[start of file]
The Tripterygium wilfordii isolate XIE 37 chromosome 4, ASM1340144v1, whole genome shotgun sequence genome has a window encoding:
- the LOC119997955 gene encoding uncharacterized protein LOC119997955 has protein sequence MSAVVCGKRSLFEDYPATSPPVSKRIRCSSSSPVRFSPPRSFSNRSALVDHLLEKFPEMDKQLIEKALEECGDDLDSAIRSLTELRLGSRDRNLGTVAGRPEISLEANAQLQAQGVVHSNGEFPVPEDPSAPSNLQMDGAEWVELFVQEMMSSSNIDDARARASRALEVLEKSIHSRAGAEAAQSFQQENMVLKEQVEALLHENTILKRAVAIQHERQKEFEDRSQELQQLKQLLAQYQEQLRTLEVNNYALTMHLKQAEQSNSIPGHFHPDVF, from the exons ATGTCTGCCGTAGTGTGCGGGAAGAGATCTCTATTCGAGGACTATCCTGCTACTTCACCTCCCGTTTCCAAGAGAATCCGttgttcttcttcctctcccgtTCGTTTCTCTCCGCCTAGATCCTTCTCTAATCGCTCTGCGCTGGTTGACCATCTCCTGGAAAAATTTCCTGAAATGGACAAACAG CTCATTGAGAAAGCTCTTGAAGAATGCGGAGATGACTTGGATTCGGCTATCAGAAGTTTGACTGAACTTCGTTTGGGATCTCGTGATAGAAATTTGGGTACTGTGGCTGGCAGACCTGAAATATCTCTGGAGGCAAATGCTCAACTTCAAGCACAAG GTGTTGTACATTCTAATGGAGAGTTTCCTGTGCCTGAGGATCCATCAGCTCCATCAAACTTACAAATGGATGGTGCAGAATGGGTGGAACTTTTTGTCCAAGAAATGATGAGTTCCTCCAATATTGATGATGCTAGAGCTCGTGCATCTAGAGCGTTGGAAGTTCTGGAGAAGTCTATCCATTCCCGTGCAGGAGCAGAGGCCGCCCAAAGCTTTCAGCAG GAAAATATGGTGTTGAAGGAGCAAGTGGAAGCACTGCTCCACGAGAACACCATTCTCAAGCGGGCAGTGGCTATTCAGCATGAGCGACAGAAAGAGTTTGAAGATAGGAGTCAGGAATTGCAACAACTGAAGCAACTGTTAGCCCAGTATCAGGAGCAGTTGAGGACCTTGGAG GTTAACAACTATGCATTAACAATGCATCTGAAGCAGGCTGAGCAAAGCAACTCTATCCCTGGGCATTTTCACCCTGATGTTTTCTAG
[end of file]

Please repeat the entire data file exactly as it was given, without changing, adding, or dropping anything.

The Tripterygium wilfordii isolate XIE 37 chromosome 4, ASM1340144v1, whole genome shotgun sequence genome has a window encoding:
- the LOC119997955 gene encoding uncharacterized protein LOC119997955 has protein sequence MSAVVCGKRSLFEDYPATSPPVSKRIRCSSSSPVRFSPPRSFSNRSALVDHLLEKFPEMDKQLIEKALEECGDDLDSAIRSLTELRLGSRDRNLGTVAGRPEISLEANAQLQAQGVVHSNGEFPVPEDPSAPSNLQMDGAEWVELFVQEMMSSSNIDDARARASRALEVLEKSIHSRAGAEAAQSFQQENMVLKEQVEALLHENTILKRAVAIQHERQKEFEDRSQELQQLKQLLAQYQEQLRTLEVNNYALTMHLKQAEQSNSIPGHFHPDVF, from the exons ATGTCTGCCGTAGTGTGCGGGAAGAGATCTCTATTCGAGGACTATCCTGCTACTTCACCTCCCGTTTCCAAGAGAATCCGttgttcttcttcctctcccgtTCGTTTCTCTCCGCCTAGATCCTTCTCTAATCGCTCTGCGCTGGTTGACCATCTCCTGGAAAAATTTCCTGAAATGGACAAACAG CTCATTGAGAAAGCTCTTGAAGAATGCGGAGATGACTTGGATTCGGCTATCAGAAGTTTGACTGAACTTCGTTTGGGATCTCGTGATAGAAATTTGGGTACTGTGGCTGGCAGACCTGAAATATCTCTGGAGGCAAATGCTCAACTTCAAGCACAAG GTGTTGTACATTCTAATGGAGAGTTTCCTGTGCCTGAGGATCCATCAGCTCCATCAAACTTACAAATGGATGGTGCAGAATGGGTGGAACTTTTTGTCCAAGAAATGATGAGTTCCTCCAATATTGATGATGCTAGAGCTCGTGCATCTAGAGCGTTGGAAGTTCTGGAGAAGTCTATCCATTCCCGTGCAGGAGCAGAGGCCGCCCAAAGCTTTCAGCAG GAAAATATGGTGTTGAAGGAGCAAGTGGAAGCACTGCTCCACGAGAACACCATTCTCAAGCGGGCAGTGGCTATTCAGCATGAGCGACAGAAAGAGTTTGAAGATAGGAGTCAGGAATTGCAACAACTGAAGCAACTGTTAGCCCAGTATCAGGAGCAGTTGAGGACCTTGGAG GTTAACAACTATGCATTAACAATGCATCTGAAGCAGGCTGAGCAAAGCAACTCTATCCCTGGGCATTTTCACCCTGATGTTTTCTAG